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·clyde·
11-15-2003, 07:30 PM
So, JST and I swapped cars for today’s autocross. Interesting.

Overall, while I have better insights into the E46 M3 than I did before, the exercise mostly served to reinforce my initial impressions. It’s a fine grand tourer and it would make for a very nice commuter car, but it would never make the long list of choices for my “fun car,” let alone the short list. After pressing the car hard (but still just a tad shy of 100%…which is not to say that I got just under 100% of its max potential out of it) I can comfortably say that it’s too soft, too numb, too refined and filled with too much non-essential crap that makes it too nice as well to be capable of being fun for fun’s sake.

I think that BMW may have made a car that’s too good for it’s own good (expect the sunroof SUCKS!!!).

Hopefully the M1 or M2 will make for a spiritual successor to the E30 M3. The E46 just ain't there.

glaws
11-15-2003, 09:04 PM
Hmph - well I have a different view, of course. The M3 is a compromise and, I think a very good one. I can only afford one car and the M3 fills a lot of rolls for me. Is it a supurb grand tourer? No, a little too stiffly sprung and noisy. Is it an excellent commuter car? No, too expensive to maintain for that. A pure track car? Nahh. I will tell you what I think it is - simply the best all around Sports Coupe in it's price range in the world. When I drive the car I am aware that I am faster than almost anything out there. That I can take corners at speeds that would have most folks hanging upside down from their seatbelts trying to breath around their airbags. And I can stop shorter, if need be, than most anything else. Oh, and by the way, I dont have a sunroof. :D

·clyde·
11-15-2003, 09:27 PM
Hmph - well I have a different view, of course. The M3 is a compromise and, I think a very good one. I can only afford one car and the M3 fills a lot of rolls for me. Is it a supurb grand tourer? No, a little too stiffly sprung and noisy. Is it an excellent commuter car? No, too expensive to maintain for that. A pure track car? Nahh. I will tell you what I think it is - simply the best all around Sports Coupe in it's price range in the world. When I drive the car I am aware that I am faster than almost anything out there. That I can take corners at speeds that would have most folks hanging upside down from their seatbelts trying to breath around their airbags. And I can stop shorter, if need be, than most anything else. Oh, and by the way, I dont have a sunroof. :D

It's a BMW...like pretty much all the rest of them, it's an Ultimate Compromise Machine. Haven't we all reached a common understanding on that yet? :dunno: :D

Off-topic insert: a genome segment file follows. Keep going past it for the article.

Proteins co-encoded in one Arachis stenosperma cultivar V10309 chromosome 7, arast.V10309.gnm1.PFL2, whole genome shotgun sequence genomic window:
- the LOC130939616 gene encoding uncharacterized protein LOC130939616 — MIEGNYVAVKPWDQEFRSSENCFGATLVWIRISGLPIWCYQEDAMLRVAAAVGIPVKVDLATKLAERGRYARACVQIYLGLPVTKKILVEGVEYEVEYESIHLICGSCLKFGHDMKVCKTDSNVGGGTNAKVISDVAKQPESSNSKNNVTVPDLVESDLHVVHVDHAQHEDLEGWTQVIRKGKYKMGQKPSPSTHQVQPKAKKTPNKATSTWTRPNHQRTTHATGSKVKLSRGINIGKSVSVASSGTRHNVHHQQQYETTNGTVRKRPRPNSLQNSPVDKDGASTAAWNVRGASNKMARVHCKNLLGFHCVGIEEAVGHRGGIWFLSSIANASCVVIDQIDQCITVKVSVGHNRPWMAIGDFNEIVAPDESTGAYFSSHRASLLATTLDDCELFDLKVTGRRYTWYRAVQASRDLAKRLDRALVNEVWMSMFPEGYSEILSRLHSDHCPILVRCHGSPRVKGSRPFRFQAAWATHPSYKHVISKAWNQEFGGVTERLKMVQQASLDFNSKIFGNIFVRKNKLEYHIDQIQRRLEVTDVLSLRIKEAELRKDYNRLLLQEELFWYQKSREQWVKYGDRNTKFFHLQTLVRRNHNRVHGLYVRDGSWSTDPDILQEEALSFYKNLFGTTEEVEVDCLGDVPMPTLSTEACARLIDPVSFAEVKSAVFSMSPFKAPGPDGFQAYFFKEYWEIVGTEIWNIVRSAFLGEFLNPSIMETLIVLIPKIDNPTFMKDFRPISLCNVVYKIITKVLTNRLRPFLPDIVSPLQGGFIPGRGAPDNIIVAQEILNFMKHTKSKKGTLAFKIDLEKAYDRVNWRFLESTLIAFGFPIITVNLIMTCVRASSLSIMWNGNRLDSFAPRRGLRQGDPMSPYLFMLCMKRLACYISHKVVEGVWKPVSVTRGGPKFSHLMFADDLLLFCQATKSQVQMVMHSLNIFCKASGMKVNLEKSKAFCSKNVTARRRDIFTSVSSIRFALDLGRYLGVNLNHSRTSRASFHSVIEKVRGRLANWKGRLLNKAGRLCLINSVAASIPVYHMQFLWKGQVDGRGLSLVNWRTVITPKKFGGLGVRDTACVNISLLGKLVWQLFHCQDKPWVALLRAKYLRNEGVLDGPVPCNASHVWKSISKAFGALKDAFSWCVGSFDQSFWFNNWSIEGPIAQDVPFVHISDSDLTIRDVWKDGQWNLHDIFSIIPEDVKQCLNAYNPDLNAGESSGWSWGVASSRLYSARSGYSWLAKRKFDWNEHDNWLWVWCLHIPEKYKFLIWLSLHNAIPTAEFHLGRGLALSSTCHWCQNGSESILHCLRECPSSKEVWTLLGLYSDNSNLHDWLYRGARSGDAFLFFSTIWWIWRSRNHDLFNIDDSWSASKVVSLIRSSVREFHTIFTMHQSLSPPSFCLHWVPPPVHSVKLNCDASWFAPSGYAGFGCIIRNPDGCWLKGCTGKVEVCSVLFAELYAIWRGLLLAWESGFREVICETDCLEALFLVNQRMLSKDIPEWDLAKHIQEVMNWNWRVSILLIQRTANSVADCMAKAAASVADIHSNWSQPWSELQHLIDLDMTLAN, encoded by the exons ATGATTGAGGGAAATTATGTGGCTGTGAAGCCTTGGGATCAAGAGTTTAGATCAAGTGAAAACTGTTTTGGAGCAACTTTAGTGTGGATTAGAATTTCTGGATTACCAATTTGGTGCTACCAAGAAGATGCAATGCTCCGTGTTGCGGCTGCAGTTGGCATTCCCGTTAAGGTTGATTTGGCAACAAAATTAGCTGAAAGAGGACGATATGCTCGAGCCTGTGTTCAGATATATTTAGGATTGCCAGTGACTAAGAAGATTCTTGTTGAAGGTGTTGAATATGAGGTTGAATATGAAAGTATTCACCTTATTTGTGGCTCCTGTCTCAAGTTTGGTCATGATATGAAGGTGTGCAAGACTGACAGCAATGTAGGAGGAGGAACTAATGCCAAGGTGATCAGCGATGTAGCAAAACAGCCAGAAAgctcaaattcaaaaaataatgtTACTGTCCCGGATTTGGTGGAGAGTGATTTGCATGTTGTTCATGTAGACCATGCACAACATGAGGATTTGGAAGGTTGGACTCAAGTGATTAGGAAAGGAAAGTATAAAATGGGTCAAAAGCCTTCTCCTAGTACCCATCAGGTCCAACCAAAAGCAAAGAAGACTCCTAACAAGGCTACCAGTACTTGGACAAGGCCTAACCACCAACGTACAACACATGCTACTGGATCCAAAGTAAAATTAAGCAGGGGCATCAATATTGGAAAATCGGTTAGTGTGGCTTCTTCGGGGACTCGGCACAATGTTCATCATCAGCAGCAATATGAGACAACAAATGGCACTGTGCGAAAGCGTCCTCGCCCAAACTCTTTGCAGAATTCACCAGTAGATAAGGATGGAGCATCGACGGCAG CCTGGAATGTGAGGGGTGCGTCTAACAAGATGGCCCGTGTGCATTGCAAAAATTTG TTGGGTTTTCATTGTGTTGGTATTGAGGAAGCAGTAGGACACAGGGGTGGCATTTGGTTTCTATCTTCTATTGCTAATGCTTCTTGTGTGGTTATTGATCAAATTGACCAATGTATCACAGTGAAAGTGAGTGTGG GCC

It may be purely a function of the tires, but the M3 did not feel like it was getting around turns at noticeably higher speeds than my wagon and it certainly didn't stop as short as my wagon. It has a hell of a lot more power, though, so it gets out of the turns faster and gets you to the next corner sooner.

Smart guy on foregoing the sunroof :thumbup:

Parrain
11-16-2003, 04:26 AM
Ok, I'll bite; what isn't a compromise?? Other than an F1 car, I don't really know of any.

Ferrai has started to sell functioning F1's and will provide mechanical repairs, so there's always that option. Other than that there are pro shifter karts and of course the Ariel Atom and the Elise. None of those options are practical though.

AF
11-16-2003, 06:16 AM
I don't think you are giving it a real chance . .. you are judging the M3 by how it drove on the Autocross . . .
How about driving it in the in the real world where there are bumps in the roads, curves that are long and sweeping, cars on the road that you need to avoid or just in general 'real world' driving.

A race car which has no compromise on the race track is not the kind of car you want to drive around in for 99.9% of your daily driving which is done off the track.

Drive around an M3 for a week in your daily life and then tell me what you think . . .

Parrain
11-16-2003, 06:33 AM
"concept that was the e30 M3 is alive and well...it just happens to be made in japan, by subaru and mitsubishi."

The WRX and forgive me, what mitsu?

The WRX is a great drive (so I've read) and is probably one of the most awesome cars around in terms of having a high limit, but it can't be compared to a Bimmer. They are just different animals, no? Have you seen the WRX interior? They had to compromise on the comforts of the car (the looks too...I'm biased). So it's still a compromise, which is what seemed to bother Clyde.

I agree with AF330i, no car can be judged on one drive and all (vast majority of) cars should be seen as a compromise among practicality/looks/safety/performance, etc. Wouldn't you agree that an Atom and an Elise are even more of a go kart on steroids?

Alex Baumann
11-16-2003, 07:06 AM
The WRX and forgive me, what mitsu?


I think he was referring to the EVO.

rost12
11-16-2003, 07:15 AM
I think he was referring to the EVO.

Just a random fact - Evo VII FQ 300, got second place in Car UK's "Performance car" shoot-out. Well about M3 CSL, I might add :)

Alex Baumann
11-16-2003, 07:21 AM
Just a random fact - Evo VII FQ 300, got second place in Car UK's "Performance car" shoot-out. Well about M3 CSL, I might add :)

Yup, the CSL smashed almost every record on the handling course :)

That being said, I'd prefer a BMW on the Autobahn over a Mitsu, Subaru, Kamikaze or Harakiri any day.

Betcour
11-16-2003, 07:59 AM
There's one and only one thing I hate about this car : it's the #2 most stolen car here (relative to the number of cars on the roads), which means you have some chances to get real troubles from it. Plus, all the (successful) 20 yo drug dealers drive one, so it doesn't carry that much of a good image :eek: